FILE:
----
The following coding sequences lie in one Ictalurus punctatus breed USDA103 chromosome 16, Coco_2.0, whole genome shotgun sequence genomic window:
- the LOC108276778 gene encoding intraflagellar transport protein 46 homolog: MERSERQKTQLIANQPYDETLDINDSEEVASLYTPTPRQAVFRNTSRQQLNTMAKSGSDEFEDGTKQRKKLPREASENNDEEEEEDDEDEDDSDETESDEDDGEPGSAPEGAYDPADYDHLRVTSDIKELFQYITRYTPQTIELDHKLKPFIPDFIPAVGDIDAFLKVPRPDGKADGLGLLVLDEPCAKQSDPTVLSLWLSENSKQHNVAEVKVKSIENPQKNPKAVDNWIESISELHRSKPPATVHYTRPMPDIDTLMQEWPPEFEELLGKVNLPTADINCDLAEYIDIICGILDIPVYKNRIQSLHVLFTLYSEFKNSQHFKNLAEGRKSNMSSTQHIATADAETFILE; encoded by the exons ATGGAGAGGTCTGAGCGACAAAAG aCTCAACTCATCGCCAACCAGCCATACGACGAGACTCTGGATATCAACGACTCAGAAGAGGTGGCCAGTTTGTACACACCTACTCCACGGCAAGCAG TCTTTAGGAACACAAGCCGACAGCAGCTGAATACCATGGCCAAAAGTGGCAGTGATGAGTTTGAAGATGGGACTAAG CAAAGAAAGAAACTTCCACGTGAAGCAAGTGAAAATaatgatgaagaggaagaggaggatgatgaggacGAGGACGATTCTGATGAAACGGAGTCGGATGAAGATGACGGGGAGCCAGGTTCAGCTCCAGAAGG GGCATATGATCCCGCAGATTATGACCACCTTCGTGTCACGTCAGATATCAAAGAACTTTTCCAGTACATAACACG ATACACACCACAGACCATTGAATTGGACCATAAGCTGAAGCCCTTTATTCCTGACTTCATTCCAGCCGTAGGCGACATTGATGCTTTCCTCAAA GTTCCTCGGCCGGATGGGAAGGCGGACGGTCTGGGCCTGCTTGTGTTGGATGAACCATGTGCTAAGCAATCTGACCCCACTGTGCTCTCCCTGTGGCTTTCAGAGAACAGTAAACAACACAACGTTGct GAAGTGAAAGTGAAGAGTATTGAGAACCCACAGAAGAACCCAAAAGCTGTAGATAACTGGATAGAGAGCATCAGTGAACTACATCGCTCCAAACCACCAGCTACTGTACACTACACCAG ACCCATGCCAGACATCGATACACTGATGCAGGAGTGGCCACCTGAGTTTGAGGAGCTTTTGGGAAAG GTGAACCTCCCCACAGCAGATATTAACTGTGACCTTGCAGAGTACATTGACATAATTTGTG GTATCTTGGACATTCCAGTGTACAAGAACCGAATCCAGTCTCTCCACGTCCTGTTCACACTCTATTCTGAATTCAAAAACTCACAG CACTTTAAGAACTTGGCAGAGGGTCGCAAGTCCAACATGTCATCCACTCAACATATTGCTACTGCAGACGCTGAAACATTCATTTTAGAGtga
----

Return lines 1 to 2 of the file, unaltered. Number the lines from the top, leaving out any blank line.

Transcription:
The following coding sequences lie in one Ictalurus punctatus breed USDA103 chromosome 16, Coco_2.0, whole genome shotgun sequence genomic window:
- the LOC108276778 gene encoding intraflagellar transport protein 46 homolog: MERSERQKTQLIANQPYDETLDINDSEEVASLYTPTPRQAVFRNTSRQQLNTMAKSGSDEFEDGTKQRKKLPREASENNDEEEEEDDEDEDDSDETESDEDDGEPGSAPEGAYDPADYDHLRVTSDIKELFQYITRYTPQTIELDHKLKPFIPDFIPAVGDIDAFLKVPRPDGKADGLGLLVLDEPCAKQSDPTVLSLWLSENSKQHNVAEVKVKSIENPQKNPKAVDNWIESISELHRSKPPATVHYTRPMPDIDTLMQEWPPEFEELLGKVNLPTADINCDLAEYIDIICGILDIPVYKNRIQSLHVLFTLYSEFKNSQHFKNLAEGRKSNMSSTQHIATADAETFILE; encoded by the exons ATGGAGAGGTCTGAGCGACAAAAG aCTCAACTCATCGCCAACCAGCCATACGACGAGACTCTGGATATCAACGACTCAGAAGAGGTGGCCAGTTTGTACACACCTACTCCACGGCAAGCAG TCTTTAGGAACACAAGCCGACAGCAGCTGAATACCATGGCCAAAAGTGGCAGTGATGAGTTTGAAGATGGGACTAAG CAAAGAAAGAAACTTCCACGTGAAGCAAGTGAAAATaatgatgaagaggaagaggaggatgatgaggacGAGGACGATTCTGATGAAACGGAGTCGGATGAAGATGACGGGGAGCCAGGTTCAGCTCCAGAAGG GGCATATGATCCCGCAGATTATGACCACCTTCGTGTCACGTCAGATATCAAAGAACTTTTCCAGTACATAACACG ATACACACCACAGACCATTGAATTGGACCATAAGCTGAAGCCCTTTATTCCTGACTTCATTCCAGCCGTAGGCGACATTGATGCTTTCCTCAAA GTTCCTCGGCCGGATGGGAAGGCGGACGGTCTGGGCCTGCTTGTGTTGGATGAACCATGTGCTAAGCAATCTGACCCCACTGTGCTCTCCCTGTGGCTTTCAGAGAACAGTAAACAACACAACGTTGct GAAGTGAAAGTGAAGAGTATTGAGAACCCACAGAAGAACCCAAAAGCTGTAGATAACTGGATAGAGAGCATCAGTGAACTACATCGCTCCAAACCACCAGCTACTGTACACTACACCAG ACCCATGCCAGACATCGATACACTGATGCAGGAGTGGCCACCTGAGTTTGAGGAGCTTTTGGGAAAG GTGAACCTCCCCACAGCAGATATTAACTGTGACCTTGCAGAGTACATTGACATAATTTGTG GTATCTTGGACATTCCAGTGTACAAGAACCGAATCCAGTCTCTCCACGTCCTGTTCACACTCTATTCTGAATTCAAAAACTCACAG CACTTTAAGAACTTGGCAGAGGGTCGCAAGTCCAACATGTCATCCACTCAACATATTGCTACTGCAGACGCTGAAACATTCATTTTAGAGtga